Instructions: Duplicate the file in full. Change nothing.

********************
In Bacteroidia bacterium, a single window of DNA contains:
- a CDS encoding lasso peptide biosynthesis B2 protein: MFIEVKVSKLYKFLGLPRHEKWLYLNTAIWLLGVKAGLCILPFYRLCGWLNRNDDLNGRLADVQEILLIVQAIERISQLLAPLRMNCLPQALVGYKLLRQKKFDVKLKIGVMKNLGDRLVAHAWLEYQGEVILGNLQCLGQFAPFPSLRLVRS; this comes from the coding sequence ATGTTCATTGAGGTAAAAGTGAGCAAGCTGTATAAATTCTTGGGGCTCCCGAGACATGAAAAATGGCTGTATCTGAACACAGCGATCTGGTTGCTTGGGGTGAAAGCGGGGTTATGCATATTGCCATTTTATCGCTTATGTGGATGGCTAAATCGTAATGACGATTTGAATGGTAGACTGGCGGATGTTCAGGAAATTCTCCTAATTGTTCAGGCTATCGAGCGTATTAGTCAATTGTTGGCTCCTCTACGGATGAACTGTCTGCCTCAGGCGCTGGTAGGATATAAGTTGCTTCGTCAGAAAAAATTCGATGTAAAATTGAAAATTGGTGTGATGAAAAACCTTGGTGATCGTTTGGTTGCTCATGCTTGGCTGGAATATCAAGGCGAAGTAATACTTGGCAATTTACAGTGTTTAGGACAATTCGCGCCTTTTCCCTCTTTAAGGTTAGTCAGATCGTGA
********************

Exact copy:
In Bacteroidia bacterium, a single window of DNA contains:
- a CDS encoding lasso peptide biosynthesis B2 protein: MFIEVKVSKLYKFLGLPRHEKWLYLNTAIWLLGVKAGLCILPFYRLCGWLNRNDDLNGRLADVQEILLIVQAIERISQLLAPLRMNCLPQALVGYKLLRQKKFDVKLKIGVMKNLGDRLVAHAWLEYQGEVILGNLQCLGQFAPFPSLRLVRS; this comes from the coding sequence ATGTTCATTGAGGTAAAAGTGAGCAAGCTGTATAAATTCTTGGGGCTCCCGAGACATGAAAAATGGCTGTATCTGAACACAGCGATCTGGTTGCTTGGGGTGAAAGCGGGGTTATGCATATTGCCATTTTATCGCTTATGTGGATGGCTAAATCGTAATGACGATTTGAATGGTAGACTGGCGGATGTTCAGGAAATTCTCCTAATTGTTCAGGCTATCGAGCGTATTAGTCAATTGTTGGCTCCTCTACGGATGAACTGTCTGCCTCAGGCGCTGGTAGGATATAAGTTGCTTCGTCAGAAAAAATTCGATGTAAAATTGAAAATTGGTGTGATGAAAAACCTTGGTGATCGTTTGGTTGCTCATGCTTGGCTGGAATATCAAGGCGAAGTAATACTTGGCAATTTACAGTGTTTAGGACAATTCGCGCCTTTTCCCTCTTTAAGGTTAGTCAGATCGTGA